One of the tropes we see around often enough is that we must spend vast sums more, invest ever more heavily, in the National Health Service because new technologies are going to raise the cost of health care. This is not actually so for a fairly obvious reason. Why would we adopt more expensive methods of doing something?
Quite, we’ll only - as is true in all other areas of life - start to use a new technology if it is better or cheaper than the one we’ve previously used. Some of these new technologies being considerably cheaper too:
Smartphone apps are five times more effective at diagnosing serious heart conditions compared to standard tests, a University of Edinburgh study has found.
Better and also cheaper:
After 90 days, the smartphone device helped doctors diagnose 56 per cent of patients, in an average time of 9.5 days.
However, only 10 per cent of patients given standard care were diagnosed, in an average time of 43 days.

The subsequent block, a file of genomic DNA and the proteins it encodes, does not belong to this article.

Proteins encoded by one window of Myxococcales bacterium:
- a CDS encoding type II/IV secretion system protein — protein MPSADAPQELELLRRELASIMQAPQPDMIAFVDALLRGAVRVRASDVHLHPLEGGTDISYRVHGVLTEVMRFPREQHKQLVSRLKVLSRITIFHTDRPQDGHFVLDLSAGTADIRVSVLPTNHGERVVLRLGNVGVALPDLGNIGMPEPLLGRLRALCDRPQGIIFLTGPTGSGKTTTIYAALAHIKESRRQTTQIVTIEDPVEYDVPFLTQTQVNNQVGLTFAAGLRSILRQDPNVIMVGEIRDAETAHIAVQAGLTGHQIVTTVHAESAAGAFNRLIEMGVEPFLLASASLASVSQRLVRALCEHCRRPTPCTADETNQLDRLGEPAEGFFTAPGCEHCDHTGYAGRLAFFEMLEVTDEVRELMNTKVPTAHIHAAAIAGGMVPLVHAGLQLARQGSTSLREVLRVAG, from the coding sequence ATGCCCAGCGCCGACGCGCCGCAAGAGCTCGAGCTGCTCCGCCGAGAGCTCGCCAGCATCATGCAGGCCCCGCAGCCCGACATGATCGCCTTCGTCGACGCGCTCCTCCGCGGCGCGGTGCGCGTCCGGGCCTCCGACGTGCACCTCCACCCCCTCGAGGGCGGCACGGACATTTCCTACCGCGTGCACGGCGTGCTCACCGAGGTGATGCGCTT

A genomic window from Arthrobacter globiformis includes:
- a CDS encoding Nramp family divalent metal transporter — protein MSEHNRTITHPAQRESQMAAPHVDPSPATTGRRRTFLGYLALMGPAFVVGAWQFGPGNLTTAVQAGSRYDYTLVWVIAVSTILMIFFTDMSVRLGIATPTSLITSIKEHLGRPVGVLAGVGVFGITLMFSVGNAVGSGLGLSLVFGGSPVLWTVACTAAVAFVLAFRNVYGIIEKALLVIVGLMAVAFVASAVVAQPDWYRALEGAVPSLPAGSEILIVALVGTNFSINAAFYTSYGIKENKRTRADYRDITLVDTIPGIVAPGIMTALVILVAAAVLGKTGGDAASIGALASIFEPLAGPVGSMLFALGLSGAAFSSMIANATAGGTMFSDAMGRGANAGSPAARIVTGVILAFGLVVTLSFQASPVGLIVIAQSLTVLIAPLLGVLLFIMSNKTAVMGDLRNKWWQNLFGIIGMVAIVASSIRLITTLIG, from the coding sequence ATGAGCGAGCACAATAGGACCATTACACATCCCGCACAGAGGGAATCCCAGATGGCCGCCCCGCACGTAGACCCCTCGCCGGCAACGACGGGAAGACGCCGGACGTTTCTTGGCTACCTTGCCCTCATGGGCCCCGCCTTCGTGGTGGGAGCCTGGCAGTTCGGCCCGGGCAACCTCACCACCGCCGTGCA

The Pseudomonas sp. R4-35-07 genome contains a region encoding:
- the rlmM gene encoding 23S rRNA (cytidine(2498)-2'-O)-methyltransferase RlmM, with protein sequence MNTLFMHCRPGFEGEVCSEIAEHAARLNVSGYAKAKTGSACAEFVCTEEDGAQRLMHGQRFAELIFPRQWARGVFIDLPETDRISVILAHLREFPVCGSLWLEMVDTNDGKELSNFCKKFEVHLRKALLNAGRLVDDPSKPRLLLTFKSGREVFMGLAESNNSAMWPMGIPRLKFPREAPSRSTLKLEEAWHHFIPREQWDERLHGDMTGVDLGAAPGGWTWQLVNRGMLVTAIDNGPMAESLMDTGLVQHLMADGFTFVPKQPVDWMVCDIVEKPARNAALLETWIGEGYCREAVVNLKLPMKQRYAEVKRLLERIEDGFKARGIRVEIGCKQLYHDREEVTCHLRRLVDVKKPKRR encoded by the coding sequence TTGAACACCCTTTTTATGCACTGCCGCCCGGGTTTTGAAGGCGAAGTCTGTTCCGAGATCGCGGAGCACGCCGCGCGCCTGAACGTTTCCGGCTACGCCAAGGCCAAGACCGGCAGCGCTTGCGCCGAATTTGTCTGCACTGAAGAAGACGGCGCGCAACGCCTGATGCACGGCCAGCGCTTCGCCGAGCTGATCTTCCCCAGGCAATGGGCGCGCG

The technology also cut the cost of diagnosis from £1,395 to £474, researchers said.
That’s not an argument in favour of increasing spending upon the NHS now, is it? It’s quite the opposite, an opportunity to sniff around and see whether it needs quite so much of our hard earned.
This has also been true of all previous medical technologies too. Vaccines are cheaper than wards full of smallpox victims. Aspirin cheaper than leeches at curing headaches. What makes health care more expensive at times is the technology which allows us to cure something we couldn’t before.
The total cost of health care in the future is going to be the balance of those two plus whatever the demographics of the population being treated are. But it’s simply not true to go about insisting that advancing technology is necessarily going to make the NHS more expensive so open those chequebooks now.